Developer: Now Production
Release Date: June 23, 2009
Over the years, Little League Baseball and its players have demonstrated traits that make it the polar opposite of Major League Baseball and its players. Whereas MLB players are being questioned as to whether their skills come from performance-enhancing products, Little League players can always be counted on to stay clean. While MLB players have a bad reputation for playing the game for the large paychecks, Little League players play it for the sheer love of the game. The MLB World Series is usually comprised of American teams, while the Little League version is truly a world affair with participants coming in from different countries. Despite the positive image it casts on the sport and a steady amount of popularity over the years, it's surprising to see that Little League Baseball really hasn't been represented in a video game since the NES era. Activision and Now Productions rectified that by bringing out Little League World Series Baseball 2008, a game that was met with some surprise and generally positive reviews. The publishing and development team have decided to work together again on Little League World Series Baseball 2009, a game that seeks to improve upon last year's version by improving on what was already good.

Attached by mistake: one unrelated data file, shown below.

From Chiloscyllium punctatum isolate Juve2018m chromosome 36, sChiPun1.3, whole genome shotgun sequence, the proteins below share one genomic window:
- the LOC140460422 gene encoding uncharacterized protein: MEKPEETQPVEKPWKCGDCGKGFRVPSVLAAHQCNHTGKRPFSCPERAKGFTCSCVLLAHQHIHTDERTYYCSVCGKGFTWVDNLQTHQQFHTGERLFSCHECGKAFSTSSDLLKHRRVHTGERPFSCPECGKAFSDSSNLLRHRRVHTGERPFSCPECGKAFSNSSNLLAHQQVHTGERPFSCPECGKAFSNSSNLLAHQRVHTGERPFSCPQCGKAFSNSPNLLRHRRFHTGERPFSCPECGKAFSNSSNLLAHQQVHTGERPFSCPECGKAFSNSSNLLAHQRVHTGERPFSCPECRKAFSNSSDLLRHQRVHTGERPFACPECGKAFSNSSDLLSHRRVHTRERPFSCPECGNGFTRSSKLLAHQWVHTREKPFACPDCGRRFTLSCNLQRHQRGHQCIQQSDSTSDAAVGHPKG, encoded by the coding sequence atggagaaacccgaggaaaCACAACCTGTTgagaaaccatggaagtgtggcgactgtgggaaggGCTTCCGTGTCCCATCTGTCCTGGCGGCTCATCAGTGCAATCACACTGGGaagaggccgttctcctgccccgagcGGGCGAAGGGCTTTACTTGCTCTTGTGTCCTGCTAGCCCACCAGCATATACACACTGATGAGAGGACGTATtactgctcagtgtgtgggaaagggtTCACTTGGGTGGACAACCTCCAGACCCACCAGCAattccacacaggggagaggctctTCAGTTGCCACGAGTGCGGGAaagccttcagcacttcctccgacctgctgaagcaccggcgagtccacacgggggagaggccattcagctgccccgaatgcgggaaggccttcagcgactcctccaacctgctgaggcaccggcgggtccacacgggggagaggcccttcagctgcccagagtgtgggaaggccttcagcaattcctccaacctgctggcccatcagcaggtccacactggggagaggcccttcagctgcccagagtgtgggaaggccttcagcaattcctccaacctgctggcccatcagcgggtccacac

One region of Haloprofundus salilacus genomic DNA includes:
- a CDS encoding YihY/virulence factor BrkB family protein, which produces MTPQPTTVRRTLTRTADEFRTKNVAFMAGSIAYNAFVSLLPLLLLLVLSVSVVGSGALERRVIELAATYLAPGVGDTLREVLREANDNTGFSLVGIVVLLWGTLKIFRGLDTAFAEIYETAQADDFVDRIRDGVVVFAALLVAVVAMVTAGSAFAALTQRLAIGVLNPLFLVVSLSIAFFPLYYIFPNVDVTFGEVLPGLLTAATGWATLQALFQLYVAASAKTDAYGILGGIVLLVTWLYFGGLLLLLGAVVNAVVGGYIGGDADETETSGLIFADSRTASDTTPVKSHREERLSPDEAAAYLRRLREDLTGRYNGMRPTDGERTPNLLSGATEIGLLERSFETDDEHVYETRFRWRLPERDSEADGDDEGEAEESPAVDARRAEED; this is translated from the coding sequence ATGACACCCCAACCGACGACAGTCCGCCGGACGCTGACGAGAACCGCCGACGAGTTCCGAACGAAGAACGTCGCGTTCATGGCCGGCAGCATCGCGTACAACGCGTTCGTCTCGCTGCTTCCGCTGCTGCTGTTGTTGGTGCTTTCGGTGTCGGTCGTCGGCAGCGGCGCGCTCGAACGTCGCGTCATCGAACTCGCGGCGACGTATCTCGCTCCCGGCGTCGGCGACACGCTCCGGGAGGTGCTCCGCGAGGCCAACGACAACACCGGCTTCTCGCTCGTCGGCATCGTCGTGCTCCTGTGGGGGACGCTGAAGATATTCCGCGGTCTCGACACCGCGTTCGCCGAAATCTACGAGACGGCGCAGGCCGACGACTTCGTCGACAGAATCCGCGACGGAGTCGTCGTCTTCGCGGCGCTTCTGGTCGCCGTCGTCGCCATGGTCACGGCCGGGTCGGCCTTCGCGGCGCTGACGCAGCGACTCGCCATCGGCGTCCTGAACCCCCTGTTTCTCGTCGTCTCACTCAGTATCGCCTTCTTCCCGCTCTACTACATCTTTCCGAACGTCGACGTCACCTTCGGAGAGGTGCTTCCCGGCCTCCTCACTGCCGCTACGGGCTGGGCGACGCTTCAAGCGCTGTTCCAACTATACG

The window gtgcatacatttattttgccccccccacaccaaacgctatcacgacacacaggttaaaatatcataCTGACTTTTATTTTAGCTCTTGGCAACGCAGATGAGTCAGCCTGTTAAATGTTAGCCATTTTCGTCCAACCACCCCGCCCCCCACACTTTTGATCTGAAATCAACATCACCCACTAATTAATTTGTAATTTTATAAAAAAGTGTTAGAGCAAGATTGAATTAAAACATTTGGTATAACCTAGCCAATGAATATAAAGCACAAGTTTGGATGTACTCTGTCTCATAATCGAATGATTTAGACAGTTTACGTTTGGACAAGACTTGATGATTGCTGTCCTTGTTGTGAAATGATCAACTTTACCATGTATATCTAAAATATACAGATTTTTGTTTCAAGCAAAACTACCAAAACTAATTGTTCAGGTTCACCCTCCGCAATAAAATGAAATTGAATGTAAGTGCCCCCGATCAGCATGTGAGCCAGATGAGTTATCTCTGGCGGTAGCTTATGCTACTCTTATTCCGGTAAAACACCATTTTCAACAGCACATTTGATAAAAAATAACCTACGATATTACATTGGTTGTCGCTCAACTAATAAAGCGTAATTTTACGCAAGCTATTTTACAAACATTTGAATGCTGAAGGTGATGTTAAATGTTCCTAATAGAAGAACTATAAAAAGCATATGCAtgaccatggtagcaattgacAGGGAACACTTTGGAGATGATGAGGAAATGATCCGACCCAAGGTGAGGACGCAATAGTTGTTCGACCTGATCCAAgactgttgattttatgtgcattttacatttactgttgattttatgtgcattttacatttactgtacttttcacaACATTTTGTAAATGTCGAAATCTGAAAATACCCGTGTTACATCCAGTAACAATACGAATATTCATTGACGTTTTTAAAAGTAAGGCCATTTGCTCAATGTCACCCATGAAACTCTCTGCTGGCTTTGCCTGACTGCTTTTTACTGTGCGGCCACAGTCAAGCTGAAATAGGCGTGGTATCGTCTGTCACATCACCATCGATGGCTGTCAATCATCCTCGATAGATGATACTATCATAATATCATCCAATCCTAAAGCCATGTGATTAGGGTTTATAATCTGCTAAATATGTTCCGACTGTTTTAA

Because Little League Baseball hasn't really been represented in video games before, there are a few rules that make it a bit different than Major League Baseball. For starters, the games are shorter. It's a six-inning match instead of nine innings. The fields are smaller, with smaller outfields and shorter distances between bases. Aluminum bats are used in place of wooden ones, and the strike zones are much larger. Finally, no stealing of bases is allowed at any time.
The game comes with a few modes, and while they are all good, you can easily tell that there's more of an emphasis on multiplayer than there is on the single-player component. Training is rather self-explanatory, though the game will force you to go through some of it before you can explore everything else. Exhibition is your standard baseball game with standard Little League rules for up to four players. Skill Challenges is the mini-game segment of the disc, featuring six different games for up to four players. They range from carnival tank dunking and darts to bowling and home run derbies; they're actually not bad in concept and execution, so they'll certainly get some playtime in between the actual baseball games.